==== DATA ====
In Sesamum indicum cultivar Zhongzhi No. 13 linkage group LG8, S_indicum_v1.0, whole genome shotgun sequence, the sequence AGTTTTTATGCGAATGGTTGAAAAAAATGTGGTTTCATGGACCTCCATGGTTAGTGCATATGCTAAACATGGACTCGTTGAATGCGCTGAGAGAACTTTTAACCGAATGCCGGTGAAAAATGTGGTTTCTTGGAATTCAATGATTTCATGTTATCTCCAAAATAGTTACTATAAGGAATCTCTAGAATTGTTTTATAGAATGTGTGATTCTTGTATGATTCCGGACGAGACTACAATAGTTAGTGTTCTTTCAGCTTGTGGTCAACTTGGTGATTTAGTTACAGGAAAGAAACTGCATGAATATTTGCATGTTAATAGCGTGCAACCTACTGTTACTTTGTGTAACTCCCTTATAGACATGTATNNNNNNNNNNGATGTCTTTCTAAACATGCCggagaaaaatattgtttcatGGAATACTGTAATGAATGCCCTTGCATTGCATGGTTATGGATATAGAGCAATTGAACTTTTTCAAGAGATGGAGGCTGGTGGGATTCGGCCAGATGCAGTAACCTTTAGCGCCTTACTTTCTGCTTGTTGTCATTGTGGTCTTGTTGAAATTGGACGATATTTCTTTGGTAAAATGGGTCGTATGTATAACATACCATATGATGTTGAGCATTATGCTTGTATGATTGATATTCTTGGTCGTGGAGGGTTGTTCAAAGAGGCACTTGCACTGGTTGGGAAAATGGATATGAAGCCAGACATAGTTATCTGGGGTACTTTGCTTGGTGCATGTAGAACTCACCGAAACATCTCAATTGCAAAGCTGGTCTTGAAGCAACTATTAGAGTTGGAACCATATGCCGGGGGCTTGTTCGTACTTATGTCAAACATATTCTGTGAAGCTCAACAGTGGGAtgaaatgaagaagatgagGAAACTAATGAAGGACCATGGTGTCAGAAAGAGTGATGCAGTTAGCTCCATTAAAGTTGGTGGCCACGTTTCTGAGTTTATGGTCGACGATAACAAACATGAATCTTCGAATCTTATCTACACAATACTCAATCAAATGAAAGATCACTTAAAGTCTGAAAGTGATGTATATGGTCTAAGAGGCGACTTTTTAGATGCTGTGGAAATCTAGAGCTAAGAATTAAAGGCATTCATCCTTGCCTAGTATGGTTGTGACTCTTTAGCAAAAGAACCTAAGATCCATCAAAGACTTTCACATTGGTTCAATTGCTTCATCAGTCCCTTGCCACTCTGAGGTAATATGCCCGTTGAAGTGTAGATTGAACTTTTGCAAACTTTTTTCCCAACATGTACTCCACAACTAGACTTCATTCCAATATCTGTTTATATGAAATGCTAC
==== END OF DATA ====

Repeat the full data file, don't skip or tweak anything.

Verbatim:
In Sesamum indicum cultivar Zhongzhi No. 13 linkage group LG8, S_indicum_v1.0, whole genome shotgun sequence, the sequence AGTTTTTATGCGAATGGTTGAAAAAAATGTGGTTTCATGGACCTCCATGGTTAGTGCATATGCTAAACATGGACTCGTTGAATGCGCTGAGAGAACTTTTAACCGAATGCCGGTGAAAAATGTGGTTTCTTGGAATTCAATGATTTCATGTTATCTCCAAAATAGTTACTATAAGGAATCTCTAGAATTGTTTTATAGAATGTGTGATTCTTGTATGATTCCGGACGAGACTACAATAGTTAGTGTTCTTTCAGCTTGTGGTCAACTTGGTGATTTAGTTACAGGAAAGAAACTGCATGAATATTTGCATGTTAATAGCGTGCAACCTACTGTTACTTTGTGTAACTCCCTTATAGACATGTATNNNNNNNNNNGATGTCTTTCTAAACATGCCggagaaaaatattgtttcatGGAATACTGTAATGAATGCCCTTGCATTGCATGGTTATGGATATAGAGCAATTGAACTTTTTCAAGAGATGGAGGCTGGTGGGATTCGGCCAGATGCAGTAACCTTTAGCGCCTTACTTTCTGCTTGTTGTCATTGTGGTCTTGTTGAAATTGGACGATATTTCTTTGGTAAAATGGGTCGTATGTATAACATACCATATGATGTTGAGCATTATGCTTGTATGATTGATATTCTTGGTCGTGGAGGGTTGTTCAAAGAGGCACTTGCACTGGTTGGGAAAATGGATATGAAGCCAGACATAGTTATCTGGGGTACTTTGCTTGGTGCATGTAGAACTCACCGAAACATCTCAATTGCAAAGCTGGTCTTGAAGCAACTATTAGAGTTGGAACCATATGCCGGGGGCTTGTTCGTACTTATGTCAAACATATTCTGTGAAGCTCAACAGTGGGAtgaaatgaagaagatgagGAAACTAATGAAGGACCATGGTGTCAGAAAGAGTGATGCAGTTAGCTCCATTAAAGTTGGTGGCCACGTTTCTGAGTTTATGGTCGACGATAACAAACATGAATCTTCGAATCTTATCTACACAATACTCAATCAAATGAAAGATCACTTAAAGTCTGAAAGTGATGTATATGGTCTAAGAGGCGACTTTTTAGATGCTGTGGAAATCTAGAGCTAAGAATTAAAGGCATTCATCCTTGCCTAGTATGGTTGTGACTCTTTAGCAAAAGAACCTAAGATCCATCAAAGACTTTCACATTGGTTCAATTGCTTCATCAGTCCCTTGCCACTCTGAGGTAATATGCCCGTTGAAGTGTAGATTGAACTTTTGCAAACTTTTTTCCCAACATGTACTCCACAACTAGACTTCATTCCAATATCTGTTTATATGAAATGCTAC